Randhir Singh, J.
1. This is an application in revision on behalf of one Bhullan Lal who was convicted under Section 161, Penal Code, and sentenced to one year's rigorous imprisonment and a fine of Rs. 200/- by a Special Magistrate, First Class, Anti-Corruption, U. P.
2. The applicant has, since the filing of this application for revision died, but as the sentence involved a fine of Rs. 200/- also, the application for revision has been pressed on behalf of the legal representatives of Bhullan Lal.
3. The case against Bhullan Lal was that he was a supervisor in the Defence Savings Branch. One Bhajan Teli ,had a deposit of about Rs. 18/-in the Defence Savings Fund which amount he wanted to withdraw and with this end in view, he went to the Defence Savings Office with an application for withdrawal. He was, however, told that according to the records of the Defence Savings Office, the depositor was entered as dead and that payment could not be made to him. He then approached the supervisor, namely Bhullan Lal, who promised to get the money repaid to him if he paid him a sum of Rs. 5/-.
Bhajan Teli then came away when he met one Thakur Singh and another person, Zamin All on the road. He told them his difficulty as also the fact that a sum of Rs. 5/- was being asked as illegal gratification by the supervisor. Thakur Singh then took Bhajan to the District Information Officer and was ultimately directed to go to the Additional District Magistrate who arranged for the laying of a trap. Sri Ghiasuddin a Magistrate of First Class and Sri B. N. Rai were deputed by the Additional District Magistrate to go and lay the trap.
A five rupee note was marked and made over to Bhajan Teli who was to deliver this to Bhullan Lal. The party then proceeded towards the Defence Savings Office. The two Magistrates, however, stopped in the hospital in front of the office while Bhajan and his companion Thakur Singh proceeded towards the office of Bhullan Lal. Bhullan Lal was seen coming out of the verandah and going to a 'pan' shop. While he was returning from the 'pan' shop Bhajan Teli passed the five rupee note to the accused, Bhullan Lal on his demand, and this was noticed by Thakur Singh who stood at a distance of a few steps.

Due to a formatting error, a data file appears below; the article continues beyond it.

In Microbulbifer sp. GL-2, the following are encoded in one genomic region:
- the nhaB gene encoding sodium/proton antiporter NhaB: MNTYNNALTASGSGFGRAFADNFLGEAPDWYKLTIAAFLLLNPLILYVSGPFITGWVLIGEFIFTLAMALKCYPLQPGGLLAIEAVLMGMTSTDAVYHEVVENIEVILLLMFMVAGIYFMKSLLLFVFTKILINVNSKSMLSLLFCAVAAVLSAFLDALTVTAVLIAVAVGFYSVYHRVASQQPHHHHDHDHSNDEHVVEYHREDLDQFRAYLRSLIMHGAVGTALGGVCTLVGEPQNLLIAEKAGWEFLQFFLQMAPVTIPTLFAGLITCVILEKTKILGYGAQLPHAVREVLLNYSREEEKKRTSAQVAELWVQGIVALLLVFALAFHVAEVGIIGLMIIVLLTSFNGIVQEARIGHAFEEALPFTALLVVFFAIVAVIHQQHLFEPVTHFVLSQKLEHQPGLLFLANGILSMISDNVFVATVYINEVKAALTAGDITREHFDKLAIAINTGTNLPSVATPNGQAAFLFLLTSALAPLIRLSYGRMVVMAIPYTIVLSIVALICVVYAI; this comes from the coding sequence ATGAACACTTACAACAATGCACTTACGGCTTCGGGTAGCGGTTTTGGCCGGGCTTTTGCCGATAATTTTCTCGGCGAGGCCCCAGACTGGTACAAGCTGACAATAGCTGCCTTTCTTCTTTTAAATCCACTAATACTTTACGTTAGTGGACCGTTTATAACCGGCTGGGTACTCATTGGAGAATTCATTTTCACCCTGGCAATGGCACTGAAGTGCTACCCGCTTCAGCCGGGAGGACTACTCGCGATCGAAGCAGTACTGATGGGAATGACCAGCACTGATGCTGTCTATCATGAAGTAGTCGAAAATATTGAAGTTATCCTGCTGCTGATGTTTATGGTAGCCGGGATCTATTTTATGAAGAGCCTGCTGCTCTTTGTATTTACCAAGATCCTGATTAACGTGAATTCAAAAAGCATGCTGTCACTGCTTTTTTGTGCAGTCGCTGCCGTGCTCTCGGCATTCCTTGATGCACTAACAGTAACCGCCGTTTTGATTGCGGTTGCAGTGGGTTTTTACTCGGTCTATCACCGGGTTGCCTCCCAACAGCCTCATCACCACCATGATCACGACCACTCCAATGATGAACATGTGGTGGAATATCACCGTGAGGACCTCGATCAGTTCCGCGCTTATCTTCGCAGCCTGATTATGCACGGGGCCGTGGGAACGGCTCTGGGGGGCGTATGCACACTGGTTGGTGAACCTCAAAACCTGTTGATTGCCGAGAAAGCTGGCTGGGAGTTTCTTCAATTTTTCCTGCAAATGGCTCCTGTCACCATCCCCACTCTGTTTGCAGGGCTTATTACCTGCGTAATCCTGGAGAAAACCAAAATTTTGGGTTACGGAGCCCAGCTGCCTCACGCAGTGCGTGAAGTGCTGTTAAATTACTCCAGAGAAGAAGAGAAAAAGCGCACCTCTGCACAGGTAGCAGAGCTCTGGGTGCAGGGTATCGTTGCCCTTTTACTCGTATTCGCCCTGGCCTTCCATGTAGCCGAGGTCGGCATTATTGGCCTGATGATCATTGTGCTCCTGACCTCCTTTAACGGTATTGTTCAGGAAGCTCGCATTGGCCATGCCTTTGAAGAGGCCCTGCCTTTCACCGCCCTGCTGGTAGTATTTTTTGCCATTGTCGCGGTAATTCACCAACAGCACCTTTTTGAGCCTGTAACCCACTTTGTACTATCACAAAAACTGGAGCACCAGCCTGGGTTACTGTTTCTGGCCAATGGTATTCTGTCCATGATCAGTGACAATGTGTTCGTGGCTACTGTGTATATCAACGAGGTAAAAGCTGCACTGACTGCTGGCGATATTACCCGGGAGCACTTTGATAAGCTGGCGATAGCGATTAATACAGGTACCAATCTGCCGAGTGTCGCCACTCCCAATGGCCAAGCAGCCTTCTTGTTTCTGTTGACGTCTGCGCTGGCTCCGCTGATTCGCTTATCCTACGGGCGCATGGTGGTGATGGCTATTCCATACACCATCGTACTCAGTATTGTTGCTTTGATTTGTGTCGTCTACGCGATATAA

Thakur Singh then went to the hospital and informed the Magistrates who were waiting. The Magistrates then came up and searched Bhullan Lal. A coat belonging to the accused was found hanging on a chair and from the pocket of this coat a marked five rupee currency note was recovered. Some money amounting to Rs. 3/- andodd was also recovered from the shirt pocket of the accused. The articles recovered were then sealed and the accused was taken into custody. The accused was ultimately sent up for trial.
4. The defence of the applicant was that he had been implicated on account of enmity with one Mohammad Hanif who was sitting in the same office with him and bore him illwill. The note, according to the version given by the applicant, must have been planted by some of his enemies in his coat pocket while it was hanging on the chair.
5. The prosecution has examined Sri Ghiasuddin Magistrate, First Class, Thakur Singh, Bhajan and some other witnesses to prove that the applicant had accepted Rs. 5/- as illegal gratification. The learned Magistrate who tried the case believed the evidence for the prosecution and convicted the applicant. The applicant then went up in appeal to the Sessions Judge who concurred with the view taken by the trial Court and maintained the conviction and sentence of the applicant. He then came up in revision to this Court.